There’s a line in Roger Ebert’s review of Gods and Monsters, where he says, “Fraser is subtle and attuned to the role, but doesn’t project strong sexuality”. That’s something that I would argue only adds to his appeal - in his prime, he was undoubtedly sexy, but never overbearing in his physicality or condescending in his personality. With Rachel Weisz in The Mummy and Leslie Mann in George of the Jungle, you completely buy that this man sees these women as his equals, or possibly even his superiors, and he respects that. The default mode of the romantic subplot in modern blockbusters is that of a less interesting and more combative Beatrice and Benedick in Much Ado About Nothing, where un-witty hostilities suddenly make way for male dominance and a happy ending. Fraser worked best as the romantic hero in an equally balanced game, giving the women a stronger dynamic to work with and for the ultimate final kiss to feel wholly earned. No wonder so many women see the Female Gaze in his most famous works.
Fraser’s career went into decline around the time The Mummy trilogy ended. He worked consistently but never in a film as high-profile as the series that crowned him as a proper leading man. 2010’s Furry Vengeance, a film Fraser also executive produced, was a low-point, although he completely threw himself into 90 minutes of being attacked by wild animals. Maybe the roles weren’t there for him anymore, or maybe his contentious divorce got in the way (in 2013, Fraser petitioned the courts to reduce his alimony and child support payments, asserting he could no longer meet the high costs). Perhaps his greatest crime was simply to visibly age. In an industry where such a thing is an affront and Tom Cruise is forced to be distractingly ageless in the new take on The Mummy, there’s a strange kind of dignity in Fraser refusing to conceal how time actually impacts the body. No nips, tucks or laughable dye-jobs: Fraser just got older, and that seemed unforgivable to the industry, who have an assembly line of leading men waiting to be shipped for maximum efficiency. He’s a 48 year old father of three who looks like one - larger, a bit balder, his face softened at the edges - and that’s meant to be a bad thing.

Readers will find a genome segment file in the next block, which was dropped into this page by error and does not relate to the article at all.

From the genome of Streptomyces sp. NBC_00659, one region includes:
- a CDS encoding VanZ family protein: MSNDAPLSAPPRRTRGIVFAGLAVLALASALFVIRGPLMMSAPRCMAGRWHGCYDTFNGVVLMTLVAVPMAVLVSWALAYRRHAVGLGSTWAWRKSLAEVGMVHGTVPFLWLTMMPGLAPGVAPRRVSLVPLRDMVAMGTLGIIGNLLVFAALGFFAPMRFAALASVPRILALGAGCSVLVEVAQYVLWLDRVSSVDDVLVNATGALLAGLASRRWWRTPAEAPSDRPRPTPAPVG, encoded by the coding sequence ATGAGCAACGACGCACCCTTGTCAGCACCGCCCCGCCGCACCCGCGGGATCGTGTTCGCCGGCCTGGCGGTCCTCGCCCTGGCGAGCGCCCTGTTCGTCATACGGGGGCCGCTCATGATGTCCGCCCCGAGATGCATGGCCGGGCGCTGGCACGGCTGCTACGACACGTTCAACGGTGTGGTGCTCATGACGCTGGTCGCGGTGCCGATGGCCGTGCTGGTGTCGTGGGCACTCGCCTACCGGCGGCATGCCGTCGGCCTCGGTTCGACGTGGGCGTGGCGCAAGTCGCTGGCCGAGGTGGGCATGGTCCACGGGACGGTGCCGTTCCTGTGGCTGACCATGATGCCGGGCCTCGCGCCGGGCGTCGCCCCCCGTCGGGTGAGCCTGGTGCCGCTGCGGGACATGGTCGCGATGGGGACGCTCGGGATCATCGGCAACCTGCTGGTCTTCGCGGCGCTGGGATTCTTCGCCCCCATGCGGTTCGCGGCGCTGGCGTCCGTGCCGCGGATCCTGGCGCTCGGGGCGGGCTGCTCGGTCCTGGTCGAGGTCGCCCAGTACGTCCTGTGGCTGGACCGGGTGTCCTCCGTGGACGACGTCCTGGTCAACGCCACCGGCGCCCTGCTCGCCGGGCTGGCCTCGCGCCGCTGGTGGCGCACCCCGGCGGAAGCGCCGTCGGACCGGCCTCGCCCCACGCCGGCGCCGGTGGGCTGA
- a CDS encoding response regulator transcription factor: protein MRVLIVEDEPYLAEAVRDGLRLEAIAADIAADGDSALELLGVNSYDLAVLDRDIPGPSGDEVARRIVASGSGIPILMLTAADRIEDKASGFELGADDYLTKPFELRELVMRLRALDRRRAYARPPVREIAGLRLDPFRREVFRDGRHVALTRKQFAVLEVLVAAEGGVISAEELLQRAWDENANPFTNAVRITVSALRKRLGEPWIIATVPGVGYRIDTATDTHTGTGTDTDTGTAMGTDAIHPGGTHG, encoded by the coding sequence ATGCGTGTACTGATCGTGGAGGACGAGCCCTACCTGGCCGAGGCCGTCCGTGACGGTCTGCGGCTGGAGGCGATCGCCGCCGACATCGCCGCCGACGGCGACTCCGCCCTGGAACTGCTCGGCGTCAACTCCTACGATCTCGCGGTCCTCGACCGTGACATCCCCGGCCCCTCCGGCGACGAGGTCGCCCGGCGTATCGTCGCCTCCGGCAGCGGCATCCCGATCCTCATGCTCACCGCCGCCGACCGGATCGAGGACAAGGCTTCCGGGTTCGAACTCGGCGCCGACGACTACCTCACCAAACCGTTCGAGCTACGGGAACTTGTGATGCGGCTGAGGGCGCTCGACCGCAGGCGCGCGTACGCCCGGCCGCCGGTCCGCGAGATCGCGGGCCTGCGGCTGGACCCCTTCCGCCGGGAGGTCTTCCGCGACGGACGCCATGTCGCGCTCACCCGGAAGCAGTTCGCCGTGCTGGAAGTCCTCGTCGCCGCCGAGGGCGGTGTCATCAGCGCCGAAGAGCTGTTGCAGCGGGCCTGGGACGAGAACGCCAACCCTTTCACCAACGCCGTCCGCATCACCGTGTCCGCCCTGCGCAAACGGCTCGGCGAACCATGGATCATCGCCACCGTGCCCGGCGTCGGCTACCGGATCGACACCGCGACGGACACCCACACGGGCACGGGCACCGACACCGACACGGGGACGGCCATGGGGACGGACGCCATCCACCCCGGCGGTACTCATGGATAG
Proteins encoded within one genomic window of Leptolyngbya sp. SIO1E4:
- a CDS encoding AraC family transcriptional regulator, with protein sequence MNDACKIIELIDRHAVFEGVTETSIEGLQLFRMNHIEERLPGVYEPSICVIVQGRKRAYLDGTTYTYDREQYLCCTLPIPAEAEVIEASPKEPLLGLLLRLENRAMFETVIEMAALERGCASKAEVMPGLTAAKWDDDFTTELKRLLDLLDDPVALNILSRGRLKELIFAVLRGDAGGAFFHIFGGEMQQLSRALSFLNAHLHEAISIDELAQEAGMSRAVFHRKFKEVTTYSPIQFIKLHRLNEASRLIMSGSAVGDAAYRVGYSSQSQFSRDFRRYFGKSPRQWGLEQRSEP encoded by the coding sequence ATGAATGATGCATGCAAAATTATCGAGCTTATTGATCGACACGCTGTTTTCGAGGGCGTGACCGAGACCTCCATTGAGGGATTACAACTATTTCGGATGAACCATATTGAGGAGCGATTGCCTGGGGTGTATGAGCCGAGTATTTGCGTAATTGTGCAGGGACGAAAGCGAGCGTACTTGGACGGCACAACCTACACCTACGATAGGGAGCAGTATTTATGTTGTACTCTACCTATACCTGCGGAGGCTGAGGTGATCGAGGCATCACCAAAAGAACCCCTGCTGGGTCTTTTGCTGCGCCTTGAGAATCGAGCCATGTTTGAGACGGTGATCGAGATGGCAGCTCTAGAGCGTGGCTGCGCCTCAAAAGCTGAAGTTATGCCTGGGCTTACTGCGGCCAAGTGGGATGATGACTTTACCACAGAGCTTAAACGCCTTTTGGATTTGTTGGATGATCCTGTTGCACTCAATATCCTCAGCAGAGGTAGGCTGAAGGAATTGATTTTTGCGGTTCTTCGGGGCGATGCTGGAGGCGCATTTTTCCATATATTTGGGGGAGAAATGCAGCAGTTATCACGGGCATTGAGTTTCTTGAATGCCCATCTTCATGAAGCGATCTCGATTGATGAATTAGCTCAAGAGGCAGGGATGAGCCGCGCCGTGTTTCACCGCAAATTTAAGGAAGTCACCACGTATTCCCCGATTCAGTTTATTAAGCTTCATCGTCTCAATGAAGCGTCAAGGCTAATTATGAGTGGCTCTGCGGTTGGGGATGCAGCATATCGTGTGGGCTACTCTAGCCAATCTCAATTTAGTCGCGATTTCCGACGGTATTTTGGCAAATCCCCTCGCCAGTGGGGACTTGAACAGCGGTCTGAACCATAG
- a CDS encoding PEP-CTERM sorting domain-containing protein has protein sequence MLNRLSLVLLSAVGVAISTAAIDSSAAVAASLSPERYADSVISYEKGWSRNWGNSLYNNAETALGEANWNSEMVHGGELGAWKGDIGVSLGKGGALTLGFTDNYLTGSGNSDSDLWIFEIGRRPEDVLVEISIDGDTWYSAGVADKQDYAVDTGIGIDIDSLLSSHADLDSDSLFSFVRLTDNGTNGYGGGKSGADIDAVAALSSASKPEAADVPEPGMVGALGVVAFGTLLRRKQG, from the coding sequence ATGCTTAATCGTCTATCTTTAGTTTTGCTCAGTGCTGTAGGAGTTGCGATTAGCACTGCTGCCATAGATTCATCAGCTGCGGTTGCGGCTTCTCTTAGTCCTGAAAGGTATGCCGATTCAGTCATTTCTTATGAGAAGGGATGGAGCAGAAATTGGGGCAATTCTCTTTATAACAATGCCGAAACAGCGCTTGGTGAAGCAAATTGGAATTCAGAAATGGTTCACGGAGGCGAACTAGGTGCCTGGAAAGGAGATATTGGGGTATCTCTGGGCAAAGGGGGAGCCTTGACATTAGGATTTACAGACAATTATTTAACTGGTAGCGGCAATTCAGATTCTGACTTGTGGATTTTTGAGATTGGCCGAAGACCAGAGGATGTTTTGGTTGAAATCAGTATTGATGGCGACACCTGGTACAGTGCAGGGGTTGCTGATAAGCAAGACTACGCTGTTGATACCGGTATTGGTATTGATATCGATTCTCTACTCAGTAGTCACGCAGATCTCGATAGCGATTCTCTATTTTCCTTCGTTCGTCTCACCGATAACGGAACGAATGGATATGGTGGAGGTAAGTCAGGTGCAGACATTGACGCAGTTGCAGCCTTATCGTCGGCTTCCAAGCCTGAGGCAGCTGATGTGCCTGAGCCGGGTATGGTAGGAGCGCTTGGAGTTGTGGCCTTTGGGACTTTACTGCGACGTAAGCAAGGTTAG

It does seem as though Fraser is on the up once again. He appeared in season 3 of The Affair as a menacing prison guard and received many positive reviews for his work. Apparently, creepiness is the accepted alternative to faded beauty. Next, he’ll take a leading role in Danny Boyle’s FX anthology series Trust, as the eccentric private investigator hired to return the kidnapped heir John Paul Getty III to his family, and then join the TV remake of Three Days of the Condor. It seems that Peak TV could be good for Brendan Fraser.
In a recent TV interview, Fraser was asked about the new version of The Mummy, and while his answer was diplomatic, one couldn’t help but feel rather sad for Fraser. Fortunately, he can sleep soundly knowing that everyone likes his hero better than they like Tom Cruise.